10 NOVEMBER 2023 – 24 DECEMBER 2023

Shanghai Being Art Museum presents the dialogue exhibition THE IMAGE OF MEMORY LEIKO IKEMURA AND SHEN YUAN. The exhibition presents significant artworks from two women artists – Leiko Ikemura and Shen Yuan. The exhibition attempts to open a dialogue across cultural and geographical boundaries through their artworks, raising questions about memory, immigration, and female identity. The exhibition is curated by Guo Xiaohui.Both of them are non-Western artists living in the West. Leiko Ikemura left Japan at the age of 21 to study in Spain, she then lived and worked in Switzerland, and settled in Germany in 1986. Shen Yuan left China in 1990 and moved to Paris, where she joined her husband, the artist Huang Yong Ping. This cross-cultural background has provided them with a unique perspective and has also profoundly influenced their art practice.Leiko Ikemura's work spans the genres of drawing, painting, sculpture, photography, and poetry. At the center of her work is an exploration of nature, femininity, and the cyclical rhythm of life and death. Many of her works feature elements of mythological narratives, involving the creation of magical universes blending elements of animals, human figures, and plants.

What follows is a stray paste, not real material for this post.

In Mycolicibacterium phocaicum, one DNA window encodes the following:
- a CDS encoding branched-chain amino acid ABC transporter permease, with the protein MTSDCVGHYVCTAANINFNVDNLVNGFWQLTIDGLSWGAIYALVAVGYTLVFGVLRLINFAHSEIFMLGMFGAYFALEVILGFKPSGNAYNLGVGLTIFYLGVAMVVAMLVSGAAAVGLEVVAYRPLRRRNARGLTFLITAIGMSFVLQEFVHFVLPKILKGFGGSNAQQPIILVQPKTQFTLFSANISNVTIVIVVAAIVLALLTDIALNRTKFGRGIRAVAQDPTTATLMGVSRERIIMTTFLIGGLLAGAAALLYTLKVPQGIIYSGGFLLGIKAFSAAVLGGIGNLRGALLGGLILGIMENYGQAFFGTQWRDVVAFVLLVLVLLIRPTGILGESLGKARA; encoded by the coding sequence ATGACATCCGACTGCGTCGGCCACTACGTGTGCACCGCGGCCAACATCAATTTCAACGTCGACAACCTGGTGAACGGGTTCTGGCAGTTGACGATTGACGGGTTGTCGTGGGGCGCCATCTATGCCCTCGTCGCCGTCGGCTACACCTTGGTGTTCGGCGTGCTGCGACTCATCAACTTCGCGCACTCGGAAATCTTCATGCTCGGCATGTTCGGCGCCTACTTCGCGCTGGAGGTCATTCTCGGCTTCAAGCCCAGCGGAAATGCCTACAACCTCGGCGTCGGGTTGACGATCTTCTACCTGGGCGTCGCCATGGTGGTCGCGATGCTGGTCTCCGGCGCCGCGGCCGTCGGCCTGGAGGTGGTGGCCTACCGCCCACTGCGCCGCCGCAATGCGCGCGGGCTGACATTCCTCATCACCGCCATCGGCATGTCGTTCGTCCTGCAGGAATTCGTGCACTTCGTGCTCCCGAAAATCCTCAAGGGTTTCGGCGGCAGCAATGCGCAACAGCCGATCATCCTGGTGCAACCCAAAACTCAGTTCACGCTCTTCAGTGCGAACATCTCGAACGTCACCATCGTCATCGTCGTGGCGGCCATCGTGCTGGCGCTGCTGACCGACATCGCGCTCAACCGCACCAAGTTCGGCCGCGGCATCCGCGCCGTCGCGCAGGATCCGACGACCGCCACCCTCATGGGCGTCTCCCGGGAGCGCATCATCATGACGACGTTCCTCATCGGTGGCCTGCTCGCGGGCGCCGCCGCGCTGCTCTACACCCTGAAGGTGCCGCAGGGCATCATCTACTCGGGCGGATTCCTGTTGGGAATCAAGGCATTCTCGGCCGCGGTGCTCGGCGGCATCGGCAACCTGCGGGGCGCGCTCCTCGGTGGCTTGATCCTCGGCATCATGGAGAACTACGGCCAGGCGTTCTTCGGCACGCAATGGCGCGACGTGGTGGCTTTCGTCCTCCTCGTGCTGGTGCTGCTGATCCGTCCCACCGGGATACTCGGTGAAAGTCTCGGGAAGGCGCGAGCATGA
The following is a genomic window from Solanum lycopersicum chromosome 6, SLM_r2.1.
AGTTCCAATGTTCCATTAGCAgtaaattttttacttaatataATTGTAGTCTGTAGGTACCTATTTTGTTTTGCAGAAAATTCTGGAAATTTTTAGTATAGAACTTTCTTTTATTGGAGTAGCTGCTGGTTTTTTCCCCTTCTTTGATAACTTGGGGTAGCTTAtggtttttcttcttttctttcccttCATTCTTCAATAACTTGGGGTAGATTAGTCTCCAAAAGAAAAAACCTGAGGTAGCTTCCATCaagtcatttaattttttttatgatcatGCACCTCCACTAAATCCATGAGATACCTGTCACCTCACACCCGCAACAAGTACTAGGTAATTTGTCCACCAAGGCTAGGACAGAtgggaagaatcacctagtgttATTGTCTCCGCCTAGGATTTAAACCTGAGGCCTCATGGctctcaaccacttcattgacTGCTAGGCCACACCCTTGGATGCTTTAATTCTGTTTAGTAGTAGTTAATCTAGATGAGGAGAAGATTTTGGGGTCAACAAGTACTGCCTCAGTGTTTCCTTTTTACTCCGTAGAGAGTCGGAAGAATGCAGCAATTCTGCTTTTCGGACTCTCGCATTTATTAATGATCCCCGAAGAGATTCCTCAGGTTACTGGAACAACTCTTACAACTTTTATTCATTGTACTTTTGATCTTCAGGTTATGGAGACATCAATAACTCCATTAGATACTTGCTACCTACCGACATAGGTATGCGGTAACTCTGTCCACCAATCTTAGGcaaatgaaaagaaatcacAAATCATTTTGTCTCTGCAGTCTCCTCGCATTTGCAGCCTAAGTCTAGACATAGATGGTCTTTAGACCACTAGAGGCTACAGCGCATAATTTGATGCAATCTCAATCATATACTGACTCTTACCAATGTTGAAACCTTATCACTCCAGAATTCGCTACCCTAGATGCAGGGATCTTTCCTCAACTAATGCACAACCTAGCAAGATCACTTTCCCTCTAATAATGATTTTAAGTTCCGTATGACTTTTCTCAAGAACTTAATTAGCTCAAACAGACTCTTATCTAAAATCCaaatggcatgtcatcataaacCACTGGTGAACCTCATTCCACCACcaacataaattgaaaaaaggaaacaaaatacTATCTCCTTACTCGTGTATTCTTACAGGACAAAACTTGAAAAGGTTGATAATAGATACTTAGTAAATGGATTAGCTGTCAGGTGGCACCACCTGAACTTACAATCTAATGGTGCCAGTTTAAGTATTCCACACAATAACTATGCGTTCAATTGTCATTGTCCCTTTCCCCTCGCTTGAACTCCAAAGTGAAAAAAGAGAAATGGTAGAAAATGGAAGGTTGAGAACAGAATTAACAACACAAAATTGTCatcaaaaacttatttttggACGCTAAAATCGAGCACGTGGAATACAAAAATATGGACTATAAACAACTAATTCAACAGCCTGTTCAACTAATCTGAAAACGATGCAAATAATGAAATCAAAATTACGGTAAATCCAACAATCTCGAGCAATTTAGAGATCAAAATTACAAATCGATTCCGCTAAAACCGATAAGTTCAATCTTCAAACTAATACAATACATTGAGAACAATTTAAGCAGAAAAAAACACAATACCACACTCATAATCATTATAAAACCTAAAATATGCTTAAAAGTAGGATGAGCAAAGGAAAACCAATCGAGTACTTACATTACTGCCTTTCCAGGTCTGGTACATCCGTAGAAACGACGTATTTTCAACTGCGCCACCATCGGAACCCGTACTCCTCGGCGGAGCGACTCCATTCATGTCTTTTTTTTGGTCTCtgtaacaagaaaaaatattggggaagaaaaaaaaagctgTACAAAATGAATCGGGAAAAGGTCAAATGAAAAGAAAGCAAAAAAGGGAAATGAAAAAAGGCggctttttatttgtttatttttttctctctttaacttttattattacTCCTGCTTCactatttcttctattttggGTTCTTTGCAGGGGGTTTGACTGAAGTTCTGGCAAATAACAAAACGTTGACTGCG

Shen Yuan expresses her feelings about immigration, language, and the relationship between the body and politics. After moving to Paris, her immigrant status led her to explore the feelings about identity and language and became an important part of her work. Her works create places for poetical encounters between cultures. The artist invites the public to reflect without imposing value judgments.

© Images Being Art Museum 



Leiko Ikemura (b. in Tsu City, Japan) lives and works in Cologne and Berlin. Between 1970 and 1978, she studied in Osaka and then in Seville, Spain. From 1990 to 2016, Ikemura was professor at the University of the Arts (UdK) in Berlin, and since 2014, she holds a professorship at the Joshibi University of Art and Design in Kanagawa, Japan. Since the early 1980s, Ikemura has been producing a rich and imaginative body of work that spans both media and heritage, drawing equally from the traditions of her native Japan and those of her adopted home in Europe. Ikemura’s art is relentlessly open, using thematic and formal elements from a variety...
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